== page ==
In The Next 100 Years, Friedman turns his eye on the future. Drawing on a profound understanding of history and geopolitical patterns dating back to the Roman Empire, he shows that we are now, for the first time in half a millennium, experiencing the dawn of a new historical cycle.
©2009 George Friedman; (P)2009 Blackstone Audio, Inc.
"A unique combination of cold-eyed realism and boldly confident fortune-telling....Whether all of the visions in Friedman's crystal ball actually materialize, they certainly make for engrossing entertainment." (Publishers Weekly)
Good start and good topic over all. The main problem was that it dragged on towards the last third..... and the length made it hard for me to keep all the interconnected pieces together in my head. Probably could have been cut down a bit IMHO.
Starts out fairly interesting, but after a while, the assumptions are built into a house of cards that just can't sustain the author's conclusions. While the author seems to have a good grasp of military history, he's significantly less clear on economic issues.
Unlike many "futurist" tomes, Friedman's objective analysis of wide ranging events processed within the framework of geopolitical thinking, shines through once again in this positively engrossing book. I would encourage the reader/listener to set aside any preconceived notions they might have, and listen carefully to Friedman's thought process.
As the author emphasizes many times, the leaders of any nation are faced with an extremely narrow range of options with which to secure their nation's vital interests. This drives their decision making in ways that are seldom captured effectively by the media or political spin doctors. Check your biases at the door and you will not only learn why international events transpire in the ways that they do, but how to assess and analyze how national transformations and conflicts will likely unfold in the future.
Friedman's writing style is excellent, and I found this particular audiobook to be particularly well narrated by Mr. Hughes. Highly recommended to anyone interested in current/future events.
I listened to the first two hours and then started to skip forward but it did not seem to get any better. I have bought many books from Blackstone Audiobooks and they have all been good or very good. These predictions of the future did nothing to spark my imagination and were generally uninteresting. I have about 30 books in my wish list and I had to spend a credit on this.
mostly nonfiction listener
This month Bryan Alexander has a terrific article out " Apprehending the Future: Emerging Technologies, from Science Fiction to Campus Reality" in Educause Review Alexander writes about the various methods that we try to understand the future, where Friedman is about scenarios rather then methods. 100 years may seem too far to look ahead, the but the exercise of looking towards the future is one of the best ways we have to understand where we are today. I'd like to see the 100 year lens applied to education and technology. Friedman is all about looking at the next 100 years of geopolitics, of war, and somewhat of the economy.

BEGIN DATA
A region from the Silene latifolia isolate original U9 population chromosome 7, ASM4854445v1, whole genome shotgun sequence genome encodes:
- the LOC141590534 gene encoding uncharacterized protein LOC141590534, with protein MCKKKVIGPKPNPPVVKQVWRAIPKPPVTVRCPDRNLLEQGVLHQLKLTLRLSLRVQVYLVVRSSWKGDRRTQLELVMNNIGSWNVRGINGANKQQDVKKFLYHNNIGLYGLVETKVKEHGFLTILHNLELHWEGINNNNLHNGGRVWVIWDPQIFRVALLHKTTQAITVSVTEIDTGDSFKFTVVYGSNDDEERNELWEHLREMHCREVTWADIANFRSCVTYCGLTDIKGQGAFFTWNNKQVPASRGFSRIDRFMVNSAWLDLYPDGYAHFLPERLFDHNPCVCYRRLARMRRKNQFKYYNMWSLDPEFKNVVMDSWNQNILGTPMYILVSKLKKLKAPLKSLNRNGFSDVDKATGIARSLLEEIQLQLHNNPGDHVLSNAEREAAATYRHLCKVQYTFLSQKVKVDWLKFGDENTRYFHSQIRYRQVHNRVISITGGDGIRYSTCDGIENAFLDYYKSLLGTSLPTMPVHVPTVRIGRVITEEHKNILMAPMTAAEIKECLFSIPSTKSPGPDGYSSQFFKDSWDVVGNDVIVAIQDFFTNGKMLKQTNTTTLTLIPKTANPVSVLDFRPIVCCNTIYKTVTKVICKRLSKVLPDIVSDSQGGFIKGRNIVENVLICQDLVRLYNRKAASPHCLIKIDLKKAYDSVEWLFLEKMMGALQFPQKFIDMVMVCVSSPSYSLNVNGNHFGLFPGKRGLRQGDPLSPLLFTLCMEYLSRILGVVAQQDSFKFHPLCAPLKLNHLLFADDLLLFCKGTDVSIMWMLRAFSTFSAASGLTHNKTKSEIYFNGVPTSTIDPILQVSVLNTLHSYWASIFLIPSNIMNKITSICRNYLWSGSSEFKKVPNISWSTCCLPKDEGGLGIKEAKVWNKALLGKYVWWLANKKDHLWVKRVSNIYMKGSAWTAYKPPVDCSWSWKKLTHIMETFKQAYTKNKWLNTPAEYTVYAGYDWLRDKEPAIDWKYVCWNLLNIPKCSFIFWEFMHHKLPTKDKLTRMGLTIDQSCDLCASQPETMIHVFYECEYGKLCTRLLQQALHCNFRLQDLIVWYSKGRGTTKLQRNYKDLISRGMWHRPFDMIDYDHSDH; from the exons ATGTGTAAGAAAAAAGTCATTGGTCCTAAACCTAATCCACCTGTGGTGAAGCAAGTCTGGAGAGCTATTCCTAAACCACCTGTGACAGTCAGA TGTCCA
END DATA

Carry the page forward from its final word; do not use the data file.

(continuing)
I have some agreement with Friedman in terms of a coming labor shortage and the massive consequences of a rapidly aging society. I'm not sure if Poland will become the major power that Friedman predicts (but I do agree about Turkey). A fun book to get lost in, a good read for any of us who enjoy predicting the future in our own little worlds.
t's an american-centric view of the world, with forecasts based on historical and geopolitical motivations. Very interesting perspectives, to be taken with a pinch of salt. Good book.
Friedman, the brain behind STRATFOR, a private intelligence service, lays out the next century. This is geo-politics on a grand level. Russia waning, China in turmoil, Poland vs. Turkey, Japanese moon bases, and Mexico reclaiming Texas. It makes me look at today's headlines in a different fashion.
Again, Friedman gives us his best shot (a good one) regarding the tendencies of a populated planet. Sweeping and at the same time humble in his assessments, the reader senses responsible opinions and, as such, they are acceptable and absorbable into his own frame of reference. In other words, the book is quite excellent.
Friedman was the founder of Statfor, a fact that he shys away from in this book. Sratfor gathers intelligence, through a geopolitical perspective, and then provides said intelligence for Fortune 500 companies, U.S. government, and private companies. So, don't feel like this is just another nutjob with a laptop and a world map. All in all, i feel like this is at least interesting, and stimulates the brain cells. I feel like, he may have a few of the details off, but he's on the right track. An amazing book, and eye-opening when so many of us are caught in the day to day news source from liberal media giants, like CNN, and conservative propagandists like Fox. Definately, a good choice.
This was one of the few books that had a tremendous impact on my view of the World. Mr.Friedman clearly explained geopolitics and trends in past European and American history. I understand much better "war on terror" and reasons for war in Iraq and Afganistan and the balance of power. The ideas were logical and well supported. In my mind it "made sense". The true question is what can we do to prepare (and prosper) for those changes? How about part 2 Mr.Friedman?
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